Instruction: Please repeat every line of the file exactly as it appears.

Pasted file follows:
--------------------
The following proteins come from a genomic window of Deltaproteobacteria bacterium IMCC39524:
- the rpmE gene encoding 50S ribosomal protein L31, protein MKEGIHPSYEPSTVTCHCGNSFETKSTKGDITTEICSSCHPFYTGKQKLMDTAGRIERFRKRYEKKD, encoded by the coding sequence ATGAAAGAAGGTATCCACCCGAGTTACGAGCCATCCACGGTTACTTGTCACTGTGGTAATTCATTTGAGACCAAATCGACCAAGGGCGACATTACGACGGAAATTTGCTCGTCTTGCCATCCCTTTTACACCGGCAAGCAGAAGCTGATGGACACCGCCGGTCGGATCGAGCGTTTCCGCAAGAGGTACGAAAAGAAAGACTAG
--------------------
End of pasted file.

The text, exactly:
The following proteins come from a genomic window of Deltaproteobacteria bacterium IMCC39524:
- the rpmE gene encoding 50S ribosomal protein L31, protein MKEGIHPSYEPSTVTCHCGNSFETKSTKGDITTEICSSCHPFYTGKQKLMDTAGRIERFRKRYEKKD, encoded by the coding sequence ATGAAAGAAGGTATCCACCCGAGTTACGAGCCATCCACGGTTACTTGTCACTGTGGTAATTCATTTGAGACCAAATCGACCAAGGGCGACATTACGACGGAAATTTGCTCGTCTTGCCATCCCTTTTACACCGGCAAGCAGAAGCTGATGGACACCGCCGGTCGGATCGAGCGTTTCCGCAAGAGGTACGAAAAGAAAGACTAG